Overall, IBD patients had significantly higher chemerin levels than HCs (p = 0.047). Among them, only patients with active disease had significantly higher serum levels of chemerin than HCs (p = 0.001), which was not observed in patients in remission. Moreover, patients with IBD exacerbation had significantly higher chemerin levels compared to patients in remission (p = 0.002, Table 1).
Serum chemerin levels were significantly higher in UC patients (557.4 ± 219.9 ng/mL) compared to CD (446.0 ± 252.6 ng/mL; p = 0.048). Mean chemerin levels were significantly higher in UC patients compared to controls (557.4 ± 219.9 ng/mL vs. 404.5 ± 194.2 ng/mL; p = 0.002) and not different in CD patients and controls (446.0 ± 252.6 ng/mL vs. 404.5 ± 194.2 ng/mL; p = 0.395). Patients with CD exacerbation had significantly higher chemerin levels than those with CD remission (528.1 ± 235.5 ng/mL, n = 29 vs., 297.3 ± 216.8 ng/mL; n = 16, p = 0.002). Mean chemerin levels were not different between UC exacerbation and remission group (606.5 ± 234.0 ng/mL, n = 19 vs., 485.5 ± 182.4 ng/mL, n = 13; p = 0.128).
Chemerin levels correlated with the clinical severity of CD as assessed by HBI (r = 0.478, p = 0.001; Figure 1), but not with the severity of UC by PMS scale (r = 0.035, p = 0.851). Besides this, among all IBD patients, no correlation was seen between chemerin levels and BMI (r = 0.030, p = 0.788).
Figure 1. The correlation between chemerin concentration and the Harvey–Bradshaw index results (r = 0.478, p = 0.001) in CD patients. HBI: Harvey–Bradshaw index.
As many studies noted a correlation between BMI and chemerin, we have created a new parameter: chemerin/BMI (ng·m2/mL·kg). This parameter was higher in IBD patients with exacerbation than in remission (p = 0.003; Table 1).
Furthermore, serum chemerin levels significantly decreased after 14 weeks of biological treatment (519.6, IQR: 393.2–727.0 ng/mL vs. 351.5, IQR: 229.3–424.2 ng/mL; p = 0.002; Figure 2).
Figure 2. The serum level of chemerin in patients before and after anti-TNF therapy. Solid line: decreased concentration; dashed line: increased concentration.
After anti-TNF therapy, 20 patients achieved clinical remission, while 6 patients still had active disease. There was no difference in the chemerin levels measured before treatment in these patient subgroups (532.2 ± 166.0 mg/mL vs. 512.7 ± 398.4 ng/mL; p = 0.860). However, after treatment, patients in remission had significantly lower levels of chemerin than patients with exacerbation (319.8 ± 118.7 ng/mL vs. 599.7 ± 318.9 ng/mL; p = 0.003). Additionally, the ratio of serum levels of chemerin measured before and after anti-TNF treatment was higher in patients, who reached remission after 14 weeks of therapy compared to the group in which the disease was still active (1.53 IQR: 1.19–2.09, n = 20 vs. 0.80 IQR: 0.60–0.97, n = 6; p < 0.001).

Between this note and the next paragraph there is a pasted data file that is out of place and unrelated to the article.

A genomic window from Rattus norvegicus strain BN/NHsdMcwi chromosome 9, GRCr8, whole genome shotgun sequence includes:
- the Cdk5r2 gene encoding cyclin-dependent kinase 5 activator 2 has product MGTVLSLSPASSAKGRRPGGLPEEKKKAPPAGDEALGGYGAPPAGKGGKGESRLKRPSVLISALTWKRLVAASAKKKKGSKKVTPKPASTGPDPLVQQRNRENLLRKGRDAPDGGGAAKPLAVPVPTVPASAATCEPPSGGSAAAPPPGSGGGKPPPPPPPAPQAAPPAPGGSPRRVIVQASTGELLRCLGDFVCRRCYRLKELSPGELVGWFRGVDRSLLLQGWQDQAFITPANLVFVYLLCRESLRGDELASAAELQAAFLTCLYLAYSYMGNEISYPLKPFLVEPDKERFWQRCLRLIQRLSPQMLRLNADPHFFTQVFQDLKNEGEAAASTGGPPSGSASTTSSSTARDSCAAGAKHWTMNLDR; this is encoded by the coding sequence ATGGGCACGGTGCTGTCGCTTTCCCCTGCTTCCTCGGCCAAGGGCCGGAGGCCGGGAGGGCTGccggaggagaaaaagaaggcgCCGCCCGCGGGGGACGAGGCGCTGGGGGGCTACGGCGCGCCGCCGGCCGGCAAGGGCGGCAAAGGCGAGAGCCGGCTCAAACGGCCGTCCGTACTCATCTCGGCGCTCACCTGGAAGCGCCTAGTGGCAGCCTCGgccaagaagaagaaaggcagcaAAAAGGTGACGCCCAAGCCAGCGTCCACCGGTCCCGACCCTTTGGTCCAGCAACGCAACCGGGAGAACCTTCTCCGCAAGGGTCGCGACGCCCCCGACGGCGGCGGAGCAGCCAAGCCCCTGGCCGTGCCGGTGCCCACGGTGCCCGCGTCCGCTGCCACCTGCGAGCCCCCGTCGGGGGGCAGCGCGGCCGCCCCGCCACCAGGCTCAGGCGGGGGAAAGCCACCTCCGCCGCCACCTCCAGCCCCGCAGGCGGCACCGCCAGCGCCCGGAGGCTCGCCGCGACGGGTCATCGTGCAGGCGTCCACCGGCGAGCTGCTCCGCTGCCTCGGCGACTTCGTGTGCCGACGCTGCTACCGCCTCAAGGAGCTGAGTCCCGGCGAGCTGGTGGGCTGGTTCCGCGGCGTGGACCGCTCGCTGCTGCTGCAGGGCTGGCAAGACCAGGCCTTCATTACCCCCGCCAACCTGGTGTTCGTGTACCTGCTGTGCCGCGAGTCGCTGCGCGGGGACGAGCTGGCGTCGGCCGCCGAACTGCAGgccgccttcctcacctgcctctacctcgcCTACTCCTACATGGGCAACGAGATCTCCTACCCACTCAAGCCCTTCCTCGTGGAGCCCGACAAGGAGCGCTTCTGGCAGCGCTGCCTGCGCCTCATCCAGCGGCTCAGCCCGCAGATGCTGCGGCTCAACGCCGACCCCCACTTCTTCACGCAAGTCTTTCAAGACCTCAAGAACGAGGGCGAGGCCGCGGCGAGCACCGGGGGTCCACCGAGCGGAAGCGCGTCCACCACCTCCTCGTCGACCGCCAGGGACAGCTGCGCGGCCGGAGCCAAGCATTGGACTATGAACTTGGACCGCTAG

No effect of other accompanying chronic diseases, treatment with immunomodulators, or history of abdominal surgery on chemerin levels was observed. Patients treated with anti-TNF before therapy had similar levels of chemerin compared to the remaining IBD group. However, patients treated with steroids revealed higher concentrations of chemerin compared to patients who did not receive this treatment (p = 0.049, Table 2).
Table 2. Relationship between the selected clinical parameters and the concentration of chemerin in the IBD patients’ blood serum.
Parameters Chemerin (ng/mL) p
Steroids * Yes (n = 25)
No (n = 52)
624.0 (IQR: 362.4–793.6)
454.0 (IQR: 288.3–598.9)
Azathioprine * Yes (n = 27)
No (n = 50)
445.7 (IQR: 264.7–613.5)
490.6 (IQR: 303.0–742.5)
Anti-TNF ** Yes (n = 26)
No (n = 51)
351.5 (±229.3–424.2)
474.3 (±251.7)
History of surgery Yes (n = 19)
No (n = 58)
455.8 (±270.9)
504.3 (±236.4)
Other chronic diseases Yes (n = 23)
No (n = 53)
514.0 (±258.4)
483.1 (±240.0)
Fistulas in CD Yes (n = 7)
No (n = 38)
615.5 (±267.4)
414.8 (±240.5)
Smoking Yes (n = 13)
No (n = 64)
529.3 (±214.3)
484.8 (±250.8)

3. Conclusions

In conclusion, chemerin positively correlated with the clinical severity of IBD, and its level decreased after anti-TNF treatment. As shown in the present study, as well as in others, chemerin may be an indicator of clinical activity of IBD—CD in particular—as well as being useful in anti-TNF treatment monitoring. It would be useful to further compare the clinical value of chemerin with other known markers of IBD severity—in particular, with calprotectin. Additionally, future research should focus on the molecular basis of the relationship between chemerin levels and responses to anti-TNF therapy.

This entry is adapted from the peer-reviewed paper 10.3390/jcm10194615